Description of ActivityWhile nineteenth-century urbanisation and industrialisation have traditionally been understood as agents of a disenchanted modernity, this talk examines how Victorian England’s cities were full of magical practices and supernatural beliefs. Despite contemporary critics’ ongoing attempts to present it as a fading, archaic remnant of the past, magic remained a vibrant, lived experience in Victorian urban culture. Often legitimised through notions of ‘popular religion’, magical practices were employed as a means of protection against illness and crime in industrial cities, thereby granting a sense of influence over the uncertainties of urban life. Victorian magistrates continued to hear accounts of witchcraft and supernatural powers, while a wide range of city-dwelling magical practitioners earned a living in a shadowy, occult economy that operated at the fringes of the law. In drawing this obscured history out of the shadows of Victorian England, this talk will complicate the relationship between magic and modernity. While modernity’s champions sought to use magical beliefs to distance themselves from previous generations, this talk will demonstrate how magic was intimately entwined in the unsettling urban experiences and dark social consequences of nineteenth-century modernisation.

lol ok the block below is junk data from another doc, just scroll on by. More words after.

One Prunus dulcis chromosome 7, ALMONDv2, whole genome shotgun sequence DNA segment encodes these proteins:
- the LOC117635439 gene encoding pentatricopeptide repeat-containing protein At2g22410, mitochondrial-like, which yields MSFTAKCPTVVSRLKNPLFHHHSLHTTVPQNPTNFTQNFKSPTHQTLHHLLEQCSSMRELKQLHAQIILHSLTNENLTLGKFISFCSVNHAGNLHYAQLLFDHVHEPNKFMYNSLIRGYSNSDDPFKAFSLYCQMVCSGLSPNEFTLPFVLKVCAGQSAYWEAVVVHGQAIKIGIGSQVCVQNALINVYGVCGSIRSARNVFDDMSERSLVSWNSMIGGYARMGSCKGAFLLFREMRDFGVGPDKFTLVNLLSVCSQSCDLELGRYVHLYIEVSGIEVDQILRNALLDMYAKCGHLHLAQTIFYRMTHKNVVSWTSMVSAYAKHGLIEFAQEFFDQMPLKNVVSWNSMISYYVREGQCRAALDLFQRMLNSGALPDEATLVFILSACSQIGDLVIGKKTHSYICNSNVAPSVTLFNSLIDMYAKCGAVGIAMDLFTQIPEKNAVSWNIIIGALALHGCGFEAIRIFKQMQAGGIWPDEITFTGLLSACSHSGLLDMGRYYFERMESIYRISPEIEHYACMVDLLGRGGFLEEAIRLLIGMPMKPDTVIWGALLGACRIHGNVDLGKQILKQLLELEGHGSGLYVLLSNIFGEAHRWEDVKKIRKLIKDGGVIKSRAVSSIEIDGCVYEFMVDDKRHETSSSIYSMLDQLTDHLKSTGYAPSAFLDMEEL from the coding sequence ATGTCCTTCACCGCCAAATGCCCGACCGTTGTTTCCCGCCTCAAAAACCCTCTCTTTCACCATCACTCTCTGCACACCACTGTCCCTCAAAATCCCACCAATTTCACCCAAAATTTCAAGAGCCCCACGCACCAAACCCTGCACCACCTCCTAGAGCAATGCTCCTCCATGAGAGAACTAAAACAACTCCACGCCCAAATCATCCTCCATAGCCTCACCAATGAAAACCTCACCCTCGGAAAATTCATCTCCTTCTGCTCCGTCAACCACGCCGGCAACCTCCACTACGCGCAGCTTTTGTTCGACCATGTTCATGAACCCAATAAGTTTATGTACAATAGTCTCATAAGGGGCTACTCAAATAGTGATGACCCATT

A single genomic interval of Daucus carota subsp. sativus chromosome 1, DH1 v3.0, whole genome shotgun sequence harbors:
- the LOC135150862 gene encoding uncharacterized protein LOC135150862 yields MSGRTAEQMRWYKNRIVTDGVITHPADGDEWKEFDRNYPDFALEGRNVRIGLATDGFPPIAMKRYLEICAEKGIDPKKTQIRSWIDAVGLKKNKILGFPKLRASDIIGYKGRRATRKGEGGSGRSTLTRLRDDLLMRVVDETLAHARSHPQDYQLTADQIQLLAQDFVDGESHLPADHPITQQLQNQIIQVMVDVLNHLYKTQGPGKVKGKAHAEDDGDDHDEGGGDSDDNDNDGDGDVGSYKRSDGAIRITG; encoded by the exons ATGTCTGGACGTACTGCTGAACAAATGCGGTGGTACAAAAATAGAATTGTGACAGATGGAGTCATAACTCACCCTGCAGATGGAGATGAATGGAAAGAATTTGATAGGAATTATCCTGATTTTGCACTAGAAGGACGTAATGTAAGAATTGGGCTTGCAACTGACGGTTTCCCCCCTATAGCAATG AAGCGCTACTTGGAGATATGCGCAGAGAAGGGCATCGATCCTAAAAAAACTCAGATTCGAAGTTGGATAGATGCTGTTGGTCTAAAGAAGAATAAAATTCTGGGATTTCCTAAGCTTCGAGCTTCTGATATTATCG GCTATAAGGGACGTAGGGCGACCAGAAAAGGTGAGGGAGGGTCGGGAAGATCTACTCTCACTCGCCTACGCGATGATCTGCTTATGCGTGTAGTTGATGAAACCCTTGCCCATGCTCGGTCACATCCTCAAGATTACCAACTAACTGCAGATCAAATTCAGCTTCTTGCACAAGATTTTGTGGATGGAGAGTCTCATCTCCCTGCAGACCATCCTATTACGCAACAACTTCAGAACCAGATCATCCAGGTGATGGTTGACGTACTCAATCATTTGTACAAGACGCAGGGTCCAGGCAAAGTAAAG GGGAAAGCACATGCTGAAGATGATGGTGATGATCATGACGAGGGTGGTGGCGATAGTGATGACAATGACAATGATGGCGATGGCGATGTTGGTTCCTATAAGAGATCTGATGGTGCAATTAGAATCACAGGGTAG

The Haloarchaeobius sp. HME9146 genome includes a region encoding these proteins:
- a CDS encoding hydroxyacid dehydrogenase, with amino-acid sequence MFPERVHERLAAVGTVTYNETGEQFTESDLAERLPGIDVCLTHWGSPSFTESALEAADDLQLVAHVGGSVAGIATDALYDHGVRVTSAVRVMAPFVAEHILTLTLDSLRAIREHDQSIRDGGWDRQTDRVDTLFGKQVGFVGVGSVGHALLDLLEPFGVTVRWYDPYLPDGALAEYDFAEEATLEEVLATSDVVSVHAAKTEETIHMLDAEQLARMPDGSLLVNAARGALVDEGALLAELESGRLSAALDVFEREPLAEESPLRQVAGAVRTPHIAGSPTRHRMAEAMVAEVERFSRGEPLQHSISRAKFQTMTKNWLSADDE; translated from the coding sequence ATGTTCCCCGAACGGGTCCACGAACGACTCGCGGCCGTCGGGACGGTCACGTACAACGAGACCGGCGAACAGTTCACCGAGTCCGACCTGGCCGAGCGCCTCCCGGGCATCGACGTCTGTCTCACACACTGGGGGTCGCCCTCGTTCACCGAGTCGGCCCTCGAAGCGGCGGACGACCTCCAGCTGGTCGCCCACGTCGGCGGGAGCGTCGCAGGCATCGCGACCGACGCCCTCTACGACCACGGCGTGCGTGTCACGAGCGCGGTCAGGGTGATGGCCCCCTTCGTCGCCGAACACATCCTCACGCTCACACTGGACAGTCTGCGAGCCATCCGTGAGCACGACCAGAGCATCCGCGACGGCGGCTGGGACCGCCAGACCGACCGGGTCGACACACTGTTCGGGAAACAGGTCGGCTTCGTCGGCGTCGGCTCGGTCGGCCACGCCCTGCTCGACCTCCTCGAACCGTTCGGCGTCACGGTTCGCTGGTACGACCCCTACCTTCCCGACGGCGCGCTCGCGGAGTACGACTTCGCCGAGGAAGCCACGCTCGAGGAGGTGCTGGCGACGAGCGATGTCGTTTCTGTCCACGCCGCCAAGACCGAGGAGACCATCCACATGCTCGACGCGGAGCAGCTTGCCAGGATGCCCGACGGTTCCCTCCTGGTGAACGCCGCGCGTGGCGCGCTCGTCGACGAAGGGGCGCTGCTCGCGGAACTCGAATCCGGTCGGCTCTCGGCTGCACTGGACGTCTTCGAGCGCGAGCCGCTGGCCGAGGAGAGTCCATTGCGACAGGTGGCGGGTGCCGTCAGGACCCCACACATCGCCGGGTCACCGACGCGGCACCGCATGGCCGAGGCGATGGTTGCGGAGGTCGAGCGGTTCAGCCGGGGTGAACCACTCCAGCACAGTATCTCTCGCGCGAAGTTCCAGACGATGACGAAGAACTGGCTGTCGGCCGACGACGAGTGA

|18 Dec 2018
|Sensational Cities Lecture Series 2018
|Degree of Recognition
- Urban culture